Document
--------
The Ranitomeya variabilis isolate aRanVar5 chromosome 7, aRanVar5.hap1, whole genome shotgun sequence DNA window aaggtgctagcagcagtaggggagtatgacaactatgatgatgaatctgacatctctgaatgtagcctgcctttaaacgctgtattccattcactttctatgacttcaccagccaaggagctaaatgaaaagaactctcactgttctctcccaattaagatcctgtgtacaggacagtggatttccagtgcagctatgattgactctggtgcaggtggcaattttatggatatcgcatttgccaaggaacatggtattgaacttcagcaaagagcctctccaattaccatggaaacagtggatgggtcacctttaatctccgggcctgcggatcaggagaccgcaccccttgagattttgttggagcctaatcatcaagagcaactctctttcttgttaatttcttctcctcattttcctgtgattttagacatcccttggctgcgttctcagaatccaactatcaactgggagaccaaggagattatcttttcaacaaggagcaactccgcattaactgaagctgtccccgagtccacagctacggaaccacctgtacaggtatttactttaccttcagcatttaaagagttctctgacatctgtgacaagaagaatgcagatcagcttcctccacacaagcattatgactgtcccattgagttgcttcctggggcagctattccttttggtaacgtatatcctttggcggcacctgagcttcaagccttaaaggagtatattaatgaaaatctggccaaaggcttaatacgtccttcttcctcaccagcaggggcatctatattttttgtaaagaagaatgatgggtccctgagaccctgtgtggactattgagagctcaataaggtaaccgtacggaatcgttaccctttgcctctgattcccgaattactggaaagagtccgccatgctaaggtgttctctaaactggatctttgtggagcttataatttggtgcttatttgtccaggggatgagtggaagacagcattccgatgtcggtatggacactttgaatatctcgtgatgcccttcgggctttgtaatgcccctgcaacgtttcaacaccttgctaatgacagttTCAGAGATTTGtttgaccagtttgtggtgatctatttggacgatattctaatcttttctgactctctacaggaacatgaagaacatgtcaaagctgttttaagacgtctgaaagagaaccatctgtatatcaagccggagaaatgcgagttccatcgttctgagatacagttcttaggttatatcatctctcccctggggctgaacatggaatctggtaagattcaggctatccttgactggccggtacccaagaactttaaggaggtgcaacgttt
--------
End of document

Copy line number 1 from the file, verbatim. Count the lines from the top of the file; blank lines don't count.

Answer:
The Ranitomeya variabilis isolate aRanVar5 chromosome 7, aRanVar5.hap1, whole genome shotgun sequence DNA window aaggtgctagcagcagtaggggagtatgacaactatgatgatgaatctgacatctctgaatgtagcctgcctttaaacgctgtattccattcactttctatgacttcaccagccaaggagctaaatgaaaagaactctcactgttctctcccaattaagatcctgtgtacaggacagtggatttccagtgcagctatgattgactctggtgcaggtggcaattttatggatatcgcatttgccaaggaacatggtattgaacttcagcaaagagcctctccaattaccatggaaacagtggatgggtcacctttaatctccgggcctgcggatcaggagaccgcaccccttgagattttgttggagcctaatcatcaagagcaactctctttcttgttaatttcttctcctcattttcctgtgattttagacatcccttggctgcgttctcagaatccaactatcaactgggagaccaaggagattatcttttcaacaaggagcaactccgcattaactgaagctgtccccgagtccacagctacggaaccacctgtacaggtatttactttaccttcagcatttaaagagttctctgacatctgtgacaagaagaatgcagatcagcttcctccacacaagcattatgactgtcccattgagttgcttcctggggcagctattccttttggtaacgtatatcctttggcggcacctgagcttcaagccttaaaggagtatattaatgaaaatctggccaaaggcttaatacgtccttcttcctcaccagcaggggcatctatattttttgtaaagaagaatgatgggtccctgagaccctgtgtggactattgagagctcaataaggtaaccgtacggaatcgttaccctttgcctctgattcccgaattactggaaagagtccgccatgctaaggtgttctctaaactggatctttgtggagcttataatttggtgcttatttgtccaggggatgagtggaagacagcattccgatgtcggtatggacactttgaatatctcgtgatgcccttcgggctttgtaatgcccctgcaacgtttcaacaccttgctaatgacagttTCAGAGATTTGtttgaccagtttgtggtgatctatttggacgatattctaatcttttctgactctctacaggaacatgaagaacatgtcaaagctgttttaagacgtctgaaagagaaccatctgtatatcaagccggagaaatgcgagttccatcgttctgagatacagttcttaggttatatcatctctcccctggggctgaacatggaatctggtaagattcaggctatccttgactggccggtacccaagaactttaaggaggtgcaacgttt